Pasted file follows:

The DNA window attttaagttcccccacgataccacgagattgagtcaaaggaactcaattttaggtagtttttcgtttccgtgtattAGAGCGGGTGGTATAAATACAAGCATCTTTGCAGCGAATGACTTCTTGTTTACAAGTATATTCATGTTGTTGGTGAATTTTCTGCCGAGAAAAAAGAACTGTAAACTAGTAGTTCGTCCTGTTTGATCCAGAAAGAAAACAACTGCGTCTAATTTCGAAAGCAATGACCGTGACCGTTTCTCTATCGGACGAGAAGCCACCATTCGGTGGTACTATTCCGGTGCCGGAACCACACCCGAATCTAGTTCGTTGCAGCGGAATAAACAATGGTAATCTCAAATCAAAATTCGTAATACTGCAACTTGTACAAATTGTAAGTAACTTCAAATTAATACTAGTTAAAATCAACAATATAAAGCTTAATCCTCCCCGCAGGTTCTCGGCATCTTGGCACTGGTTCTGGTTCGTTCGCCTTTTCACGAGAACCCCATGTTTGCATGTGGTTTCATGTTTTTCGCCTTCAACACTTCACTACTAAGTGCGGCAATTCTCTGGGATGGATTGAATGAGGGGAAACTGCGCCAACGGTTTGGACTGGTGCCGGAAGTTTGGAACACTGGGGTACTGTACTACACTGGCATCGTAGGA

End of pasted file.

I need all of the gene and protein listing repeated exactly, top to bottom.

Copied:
The DNA window attttaagttcccccacgataccacgagattgagtcaaaggaactcaattttaggtagtttttcgtttccgtgtattAGAGCGGGTGGTATAAATACAAGCATCTTTGCAGCGAATGACTTCTTGTTTACAAGTATATTCATGTTGTTGGTGAATTTTCTGCCGAGAAAAAAGAACTGTAAACTAGTAGTTCGTCCTGTTTGATCCAGAAAGAAAACAACTGCGTCTAATTTCGAAAGCAATGACCGTGACCGTTTCTCTATCGGACGAGAAGCCACCATTCGGTGGTACTATTCCGGTGCCGGAACCACACCCGAATCTAGTTCGTTGCAGCGGAATAAACAATGGTAATCTCAAATCAAAATTCGTAATACTGCAACTTGTACAAATTGTAAGTAACTTCAAATTAATACTAGTTAAAATCAACAATATAAAGCTTAATCCTCCCCGCAGGTTCTCGGCATCTTGGCACTGGTTCTGGTTCGTTCGCCTTTTCACGAGAACCCCATGTTTGCATGTGGTTTCATGTTTTTCGCCTTCAACACTTCACTACTAAGTGCGGCAATTCTCTGGGATGGATTGAATGAGGGGAAACTGCGCCAACGGTTTGGACTGGTGCCGGAAGTTTGGAACACTGGGGTACTGTACTACACTGGCATCGTAGGA